If you make orange juice from frozen concentrate you can mix it too strongly. Add only a little water, and it tastes too sugary, too tangy. Something similar is happening with the S&P 500 Index.* Lately, the index tastes funny. It’s too concentrated.
“The S&P 500 has a big performance issue that should be a focus for investors,” says CNBC. “Too much of the index return is coming from too few of its stocks.”
What should you do?
A capitalization-weighted index
“The Standard & Poor’s 500 Composite Stock Price Index is intended to be a representative sample of leading companies in leading industries within the U.S. economy,” says the U.S. Securities and Exchange Commission (SEC). The stocks in the index are chosen for their market size, liquidity and industry group representation.
But let’s look and see how true that really is. Intuitively, it’s reasonable to think that if 500 stocks are supposed to give one a sense of how well those companies are doing, each company would represent 1/500th or 0.2% of the Index. But that’s not how it works at all. Instead, the Index is capitalization-weighted. By being capitalization-weighted, the S&P 500 is not an even split among the 500 companies comprising it. Instead, S&P 500 stocks are proportioned — the larger S&P 500 companies count more toward the index’s performance than the smaller companies.
“The top 100 stocks in the S&P 500 represent 64% of the index,” says InvestmentNews. The next 100 account for an additional 17%, and the remaining 300 account for just 19% of the index.”
Think about that. Just 20% of the companies make up 64% of the performance of the index. And 60% of the companies in the index account for less than 20% of its performance.
Recently, the largest of these companies have pulled ahead of the pack. Apple, the electronics company, has become huge. A number of banks have also grown in their market capitalization. Whereas the S&P 500 Index is supposed to be “a leading indicator of U.S. equities,” according to Investopedia, it’s more an indicator of a handful of U.S. equities of late.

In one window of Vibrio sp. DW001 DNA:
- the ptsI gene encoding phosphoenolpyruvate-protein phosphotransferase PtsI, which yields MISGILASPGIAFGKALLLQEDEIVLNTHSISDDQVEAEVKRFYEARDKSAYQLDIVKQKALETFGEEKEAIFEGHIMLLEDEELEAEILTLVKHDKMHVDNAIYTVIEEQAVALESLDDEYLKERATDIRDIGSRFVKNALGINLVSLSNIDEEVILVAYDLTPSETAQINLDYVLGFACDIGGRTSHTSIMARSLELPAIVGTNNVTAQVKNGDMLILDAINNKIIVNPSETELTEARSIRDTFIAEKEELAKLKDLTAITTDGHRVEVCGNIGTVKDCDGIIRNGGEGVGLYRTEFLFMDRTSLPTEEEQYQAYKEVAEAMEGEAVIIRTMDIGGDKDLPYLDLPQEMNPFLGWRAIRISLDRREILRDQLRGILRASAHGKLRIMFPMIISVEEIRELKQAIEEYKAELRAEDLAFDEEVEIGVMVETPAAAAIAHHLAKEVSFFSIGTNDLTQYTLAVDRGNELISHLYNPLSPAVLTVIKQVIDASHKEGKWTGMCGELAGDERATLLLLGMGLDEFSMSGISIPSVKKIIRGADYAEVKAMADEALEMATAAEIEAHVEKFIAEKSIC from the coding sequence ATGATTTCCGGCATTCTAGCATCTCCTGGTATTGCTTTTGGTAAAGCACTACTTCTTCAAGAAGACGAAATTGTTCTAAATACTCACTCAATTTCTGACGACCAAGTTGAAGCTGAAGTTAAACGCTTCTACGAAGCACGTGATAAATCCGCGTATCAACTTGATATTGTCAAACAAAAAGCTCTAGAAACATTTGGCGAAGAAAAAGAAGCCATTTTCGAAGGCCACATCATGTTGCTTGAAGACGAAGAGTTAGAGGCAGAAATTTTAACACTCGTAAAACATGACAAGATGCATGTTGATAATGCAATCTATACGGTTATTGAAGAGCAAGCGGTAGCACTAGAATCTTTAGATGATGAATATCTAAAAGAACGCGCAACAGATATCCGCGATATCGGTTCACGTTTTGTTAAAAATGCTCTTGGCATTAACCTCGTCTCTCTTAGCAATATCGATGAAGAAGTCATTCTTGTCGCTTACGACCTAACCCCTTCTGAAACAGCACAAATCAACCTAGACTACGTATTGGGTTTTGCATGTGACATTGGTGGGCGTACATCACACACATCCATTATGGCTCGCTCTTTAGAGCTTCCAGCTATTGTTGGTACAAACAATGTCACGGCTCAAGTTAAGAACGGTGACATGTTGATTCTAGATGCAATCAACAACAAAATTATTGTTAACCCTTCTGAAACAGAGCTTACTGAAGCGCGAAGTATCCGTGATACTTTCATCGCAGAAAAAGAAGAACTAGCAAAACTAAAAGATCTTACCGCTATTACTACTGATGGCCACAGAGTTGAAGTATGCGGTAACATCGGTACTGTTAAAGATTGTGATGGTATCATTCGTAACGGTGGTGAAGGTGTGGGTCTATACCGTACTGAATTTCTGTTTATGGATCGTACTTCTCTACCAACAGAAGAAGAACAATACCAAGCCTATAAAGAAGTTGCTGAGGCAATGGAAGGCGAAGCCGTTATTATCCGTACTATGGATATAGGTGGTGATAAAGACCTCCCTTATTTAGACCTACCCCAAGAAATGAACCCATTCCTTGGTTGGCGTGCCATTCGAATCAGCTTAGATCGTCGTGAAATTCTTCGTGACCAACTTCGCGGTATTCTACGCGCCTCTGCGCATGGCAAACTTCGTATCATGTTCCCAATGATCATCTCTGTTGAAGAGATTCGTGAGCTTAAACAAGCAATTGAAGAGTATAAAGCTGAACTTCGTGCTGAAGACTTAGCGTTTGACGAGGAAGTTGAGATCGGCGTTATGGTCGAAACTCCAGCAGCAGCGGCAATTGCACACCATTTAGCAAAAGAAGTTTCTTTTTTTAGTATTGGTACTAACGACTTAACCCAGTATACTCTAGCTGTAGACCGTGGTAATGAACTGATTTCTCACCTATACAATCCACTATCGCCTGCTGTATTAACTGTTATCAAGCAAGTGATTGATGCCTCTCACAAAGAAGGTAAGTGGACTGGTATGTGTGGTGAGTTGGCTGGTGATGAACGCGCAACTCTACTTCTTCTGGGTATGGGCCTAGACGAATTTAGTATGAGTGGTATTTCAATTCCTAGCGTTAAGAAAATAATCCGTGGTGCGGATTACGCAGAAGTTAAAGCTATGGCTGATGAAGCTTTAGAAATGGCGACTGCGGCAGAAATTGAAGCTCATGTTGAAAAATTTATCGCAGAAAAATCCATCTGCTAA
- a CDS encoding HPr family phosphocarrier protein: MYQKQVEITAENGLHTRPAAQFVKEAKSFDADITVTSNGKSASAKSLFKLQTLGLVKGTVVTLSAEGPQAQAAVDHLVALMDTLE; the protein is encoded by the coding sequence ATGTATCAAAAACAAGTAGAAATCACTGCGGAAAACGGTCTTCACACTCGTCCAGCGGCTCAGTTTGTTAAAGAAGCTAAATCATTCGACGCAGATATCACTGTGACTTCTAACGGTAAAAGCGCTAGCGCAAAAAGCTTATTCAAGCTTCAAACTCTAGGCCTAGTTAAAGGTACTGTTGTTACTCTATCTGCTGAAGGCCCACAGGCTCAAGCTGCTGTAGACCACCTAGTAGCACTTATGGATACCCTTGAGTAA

Is concentration a problem?
The S&P 500 Index returned 11.6% annually over the last five years from June 2011 to May 2016 (including dividends), InvestmentNews says.
However, just 28 S&P 500 firms together produced more than half the total net income reported by U.S.-based companies in the index last year, says a USA Today and S&P Global Market Intelligence report. That means that just over 5% of the companies in the index provided more than 50% of the index’s income.
“How lopsided the index has become,” MarketWatch notes.
“The top 100 stocks in the S&P 500 are by far the most expensive stocks in the index,” InvestmentNews adds.
Thus, the performance of your S&P 500 investment dollars may be tied to fewer stocks than you realize. “This shift of profit into the hands of a shrinking group of companies is a danger for investors, who are now counting on fewer companies to deliver to keep the markets rising,” USA Today says.
Also, top-tier S&P 500 stocks tend to be pricy. InvestmentNews says that the price-to-earnings ratios of the largest 100 S&P 500 stocks exceeds that of the remaining 400 stocks in the index.